Student Spotlight: Rob Green

Rob Green walks down a path that leads through a dense forest.

In this episode of Confluence, hear from Rob Green, a master’s student in UM’s Environmental Studies Program. After getting an undergraduate degree in journalism, Rob worked as a wilderness guide in Central and South America – an experience that sparked his interest in conservation and photography. Hoping to contribute to deeper change in the field of conservation, Rob’s thesis work looks at a holistic approach to understanding human-predator relationships.

Episode Extras

Rob’s website 

Rob’s UM website 

Dave Cornthwaite’s The MartyCircumSUP film, featuring Rob Green and friends

Story Transcript

I actually spent a lot of time working as a back-country guide and a wilderness medic specifically down in Central and South America. After a while, it felt like we were doing something that was basically just like poverty porn. We were showing them, you know, extractive practices that were, that were devastating local ecosystems, et cetera. Showing how indigenous communities were being impacted by these things. And, you know, a lot of the people that we guided would say, “Wow, this is terrible. This is heartbreaking. This is so sad.” And I'd come back year after year and really not see anything change. And I think after a while, that just kind of wears on you until you start to ask yourself, “What am I really doing here?” 

My name is Rob Green and I am a master's candidate in the Environmental Studies program here at the University of Montana. 

So, I think I realized that I wanted to see what else I could do to help maybe make some movement on some of these issues or maybe understand them in a little bit deeper way. And so that, that's when I decided to move out here to Montana and get involved in the program here at the university.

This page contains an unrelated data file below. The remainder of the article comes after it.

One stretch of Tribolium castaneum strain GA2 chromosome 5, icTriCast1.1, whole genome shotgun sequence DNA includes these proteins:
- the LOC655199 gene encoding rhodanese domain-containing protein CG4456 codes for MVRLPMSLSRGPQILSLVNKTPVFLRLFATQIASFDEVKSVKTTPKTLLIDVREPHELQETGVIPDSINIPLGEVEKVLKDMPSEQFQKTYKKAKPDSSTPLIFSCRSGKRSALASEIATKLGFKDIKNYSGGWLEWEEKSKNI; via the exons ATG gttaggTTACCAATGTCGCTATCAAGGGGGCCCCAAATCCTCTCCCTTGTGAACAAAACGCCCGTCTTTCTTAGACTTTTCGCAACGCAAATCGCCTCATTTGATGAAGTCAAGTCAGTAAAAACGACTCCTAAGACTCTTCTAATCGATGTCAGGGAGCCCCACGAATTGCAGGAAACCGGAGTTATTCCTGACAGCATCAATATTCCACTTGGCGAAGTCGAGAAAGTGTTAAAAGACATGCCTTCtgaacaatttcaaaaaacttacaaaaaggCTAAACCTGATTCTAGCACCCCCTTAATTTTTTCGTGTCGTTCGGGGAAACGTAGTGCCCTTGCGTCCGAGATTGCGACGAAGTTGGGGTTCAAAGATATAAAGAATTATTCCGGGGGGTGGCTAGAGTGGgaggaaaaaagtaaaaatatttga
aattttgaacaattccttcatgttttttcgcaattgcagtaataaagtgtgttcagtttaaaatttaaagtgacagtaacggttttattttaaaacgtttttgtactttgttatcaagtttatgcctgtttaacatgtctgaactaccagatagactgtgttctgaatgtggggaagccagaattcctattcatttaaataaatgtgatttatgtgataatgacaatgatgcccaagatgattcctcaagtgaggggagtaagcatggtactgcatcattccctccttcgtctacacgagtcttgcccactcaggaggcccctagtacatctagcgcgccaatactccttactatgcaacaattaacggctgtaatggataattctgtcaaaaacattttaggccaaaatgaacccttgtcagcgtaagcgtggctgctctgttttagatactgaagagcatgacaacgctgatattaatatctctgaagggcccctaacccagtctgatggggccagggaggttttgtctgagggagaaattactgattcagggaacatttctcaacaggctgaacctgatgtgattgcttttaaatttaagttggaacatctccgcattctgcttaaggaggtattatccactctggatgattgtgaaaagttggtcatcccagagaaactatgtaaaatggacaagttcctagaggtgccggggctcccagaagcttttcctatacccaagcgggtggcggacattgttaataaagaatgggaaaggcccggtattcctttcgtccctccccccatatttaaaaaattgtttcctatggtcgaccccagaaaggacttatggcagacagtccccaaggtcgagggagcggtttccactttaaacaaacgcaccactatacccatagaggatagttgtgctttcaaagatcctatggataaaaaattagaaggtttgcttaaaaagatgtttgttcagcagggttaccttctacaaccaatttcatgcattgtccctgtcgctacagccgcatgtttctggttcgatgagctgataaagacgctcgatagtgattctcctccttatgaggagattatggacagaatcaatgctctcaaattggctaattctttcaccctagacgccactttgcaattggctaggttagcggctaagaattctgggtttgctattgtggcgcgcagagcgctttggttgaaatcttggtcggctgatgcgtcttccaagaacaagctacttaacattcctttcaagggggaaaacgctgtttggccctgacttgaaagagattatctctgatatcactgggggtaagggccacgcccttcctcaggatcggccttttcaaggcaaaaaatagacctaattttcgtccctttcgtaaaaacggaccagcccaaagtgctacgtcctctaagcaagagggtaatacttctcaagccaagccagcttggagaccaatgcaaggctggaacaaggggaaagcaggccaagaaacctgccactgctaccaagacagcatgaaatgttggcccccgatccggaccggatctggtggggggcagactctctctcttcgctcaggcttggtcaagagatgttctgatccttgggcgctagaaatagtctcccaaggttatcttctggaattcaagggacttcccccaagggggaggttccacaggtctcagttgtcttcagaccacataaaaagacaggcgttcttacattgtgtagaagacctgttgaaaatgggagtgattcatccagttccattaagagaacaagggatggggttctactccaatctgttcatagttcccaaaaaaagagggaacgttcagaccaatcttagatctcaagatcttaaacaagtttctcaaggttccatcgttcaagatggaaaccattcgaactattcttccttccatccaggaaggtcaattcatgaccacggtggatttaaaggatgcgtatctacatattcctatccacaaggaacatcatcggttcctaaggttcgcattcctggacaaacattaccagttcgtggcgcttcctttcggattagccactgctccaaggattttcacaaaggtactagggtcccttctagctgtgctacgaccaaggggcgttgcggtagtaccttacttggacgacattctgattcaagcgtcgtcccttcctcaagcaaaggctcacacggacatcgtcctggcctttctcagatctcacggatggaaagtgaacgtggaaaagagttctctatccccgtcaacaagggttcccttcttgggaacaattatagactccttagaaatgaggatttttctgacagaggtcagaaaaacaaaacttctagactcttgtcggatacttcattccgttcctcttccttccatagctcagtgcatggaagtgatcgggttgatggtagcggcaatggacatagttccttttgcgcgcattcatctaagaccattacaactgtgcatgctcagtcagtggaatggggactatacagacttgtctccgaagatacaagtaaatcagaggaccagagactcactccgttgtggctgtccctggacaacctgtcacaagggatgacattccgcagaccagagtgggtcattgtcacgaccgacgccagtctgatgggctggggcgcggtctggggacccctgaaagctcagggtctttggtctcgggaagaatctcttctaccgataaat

I’m really interested in the social dynamics of conservation. In coming to Montana, something that was just really fascinating is human-predator relationships specifically around bears and wolves. I think that there's a possibility that the conversation isn't so much about bears as it is about how are humans treating each other and how are they treating this land and our different views on what that should look like.  

And I think there's a lot of good that's happening in that community with regards to education, with regards to collaboration, with regards to cooperation. And so being able to tell a story that champions those things instead of always telling this nasty story about conflict, about it’s people versus the bears, it's the ranchers versus the bears, it’s the environmentalists versus the ranchers. I have to believe that whatever tension that there is right now between all these different groups of people, there is a way to get people closer together, there is a way for us to understand more fully, what are we talking about when we talk about a word like conservation. 

And so, then what I'm going to be doing is setting up camera traps to catch bears as they're coming through, particularly urban settings. I think there's some opportunity for some really powerful imagery not in a way to scare people, but to say that there is a coexistence here that we need to talk about. At the end of the day, I'm a storyteller. I'm not a landowner. I'm not a politician. I don't make the rules, but if we can start to tell stories that honor each other, that we can use to build trust in one another, then maybe there's a little bit clearer path forward. It's not going to say that it's going to be perfect. It's not going to say it's going to be pretty, but I think there's an opportunity for some movement here that is important and necessary. 

Dan Spencer is my advisor. You know, I come to him in the Environmental Studies Program and say, “Hey Dan, I'm an Environmental Studies Program, but I want to take pictures.” And so, you know, there's Dan then who says, “Okay, well, you know, let's figure this out because there's a core curriculum -- we got to work with this core curriculum. But let's see how we can, we can fold this in.” And, you know, through his mentorship and through his advising, I feel like I've been able to really honor the core classes for the Environmental Studies Master's Program. While at the same time, Dan has helped me reach out into other departments and really helped me choose some beneficial courses that I feel like have really added to my education here, to my network, and to the work that I'm going to be doing, not just now, but honestly, decades down the road. I mean, I feel so set in a lot of the stuff that I'm doing now because I can feel that those relationships are only going to continue to strengthen over time, which is a wonderful feeling for a master's program.